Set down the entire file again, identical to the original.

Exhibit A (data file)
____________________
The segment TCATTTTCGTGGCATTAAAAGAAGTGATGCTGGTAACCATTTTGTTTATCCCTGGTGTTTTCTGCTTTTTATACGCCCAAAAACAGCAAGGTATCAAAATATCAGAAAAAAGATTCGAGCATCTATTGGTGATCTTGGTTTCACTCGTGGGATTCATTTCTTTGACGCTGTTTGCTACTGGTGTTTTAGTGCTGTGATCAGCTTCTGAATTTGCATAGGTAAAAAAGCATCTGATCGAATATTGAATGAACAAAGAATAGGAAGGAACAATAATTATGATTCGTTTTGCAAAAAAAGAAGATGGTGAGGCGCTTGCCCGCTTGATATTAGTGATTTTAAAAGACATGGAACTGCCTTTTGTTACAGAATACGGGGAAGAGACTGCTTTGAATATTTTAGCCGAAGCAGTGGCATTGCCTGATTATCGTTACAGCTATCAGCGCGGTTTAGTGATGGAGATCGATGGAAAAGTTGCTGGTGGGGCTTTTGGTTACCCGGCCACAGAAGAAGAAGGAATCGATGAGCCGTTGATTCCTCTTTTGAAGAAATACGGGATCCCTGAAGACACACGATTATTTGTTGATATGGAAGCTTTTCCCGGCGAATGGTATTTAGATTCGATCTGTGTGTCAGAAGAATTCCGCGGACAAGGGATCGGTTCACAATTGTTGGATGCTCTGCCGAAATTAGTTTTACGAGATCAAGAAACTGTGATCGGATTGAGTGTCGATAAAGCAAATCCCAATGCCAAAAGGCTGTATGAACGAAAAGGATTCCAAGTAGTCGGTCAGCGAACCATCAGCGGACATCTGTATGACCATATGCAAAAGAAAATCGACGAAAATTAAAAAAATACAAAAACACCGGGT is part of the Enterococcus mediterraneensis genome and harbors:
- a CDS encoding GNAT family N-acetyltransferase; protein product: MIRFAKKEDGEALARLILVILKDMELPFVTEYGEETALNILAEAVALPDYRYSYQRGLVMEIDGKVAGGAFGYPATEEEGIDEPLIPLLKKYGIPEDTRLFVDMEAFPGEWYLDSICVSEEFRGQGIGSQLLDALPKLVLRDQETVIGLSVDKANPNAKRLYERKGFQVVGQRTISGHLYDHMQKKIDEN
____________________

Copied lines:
The segment TCATTTTCGTGGCATTAAAAGAAGTGATGCTGGTAACCATTTTGTTTATCCCTGGTGTTTTCTGCTTTTTATACGCCCAAAAACAGCAAGGTATCAAAATATCAGAAAAAAGATTCGAGCATCTATTGGTGATCTTGGTTTCACTCGTGGGATTCATTTCTTTGACGCTGTTTGCTACTGGTGTTTTAGTGCTGTGATCAGCTTCTGAATTTGCATAGGTAAAAAAGCATCTGATCGAATATTGAATGAACAAAGAATAGGAAGGAACAATAATTATGATTCGTTTTGCAAAAAAAGAAGATGGTGAGGCGCTTGCCCGCTTGATATTAGTGATTTTAAAAGACATGGAACTGCCTTTTGTTACAGAATACGGGGAAGAGACTGCTTTGAATATTTTAGCCGAAGCAGTGGCATTGCCTGATTATCGTTACAGCTATCAGCGCGGTTTAGTGATGGAGATCGATGGAAAAGTTGCTGGTGGGGCTTTTGGTTACCCGGCCACAGAAGAAGAAGGAATCGATGAGCCGTTGATTCCTCTTTTGAAGAAATACGGGATCCCTGAAGACACACGATTATTTGTTGATATGGAAGCTTTTCCCGGCGAATGGTATTTAGATTCGATCTGTGTGTCAGAAGAATTCCGCGGACAAGGGATCGGTTCACAATTGTTGGATGCTCTGCCGAAATTAGTTTTACGAGATCAAGAAACTGTGATCGGATTGAGTGTCGATAAAGCAAATCCCAATGCCAAAAGGCTGTATGAACGAAAAGGATTCCAAGTAGTCGGTCAGCGAACCATCAGCGGACATCTGTATGACCATATGCAAAAGAAAATCGACGAAAATTAAAAAAATACAAAAACACCGGGT is part of the Enterococcus mediterraneensis genome and harbors:
- a CDS encoding GNAT family N-acetyltransferase; protein product: MIRFAKKEDGEALARLILVILKDMELPFVTEYGEETALNILAEAVALPDYRYSYQRGLVMEIDGKVAGGAFGYPATEEEGIDEPLIPLLKKYGIPEDTRLFVDMEAFPGEWYLDSICVSEEFRGQGIGSQLLDALPKLVLRDQETVIGLSVDKANPNAKRLYERKGFQVVGQRTISGHLYDHMQKKIDEN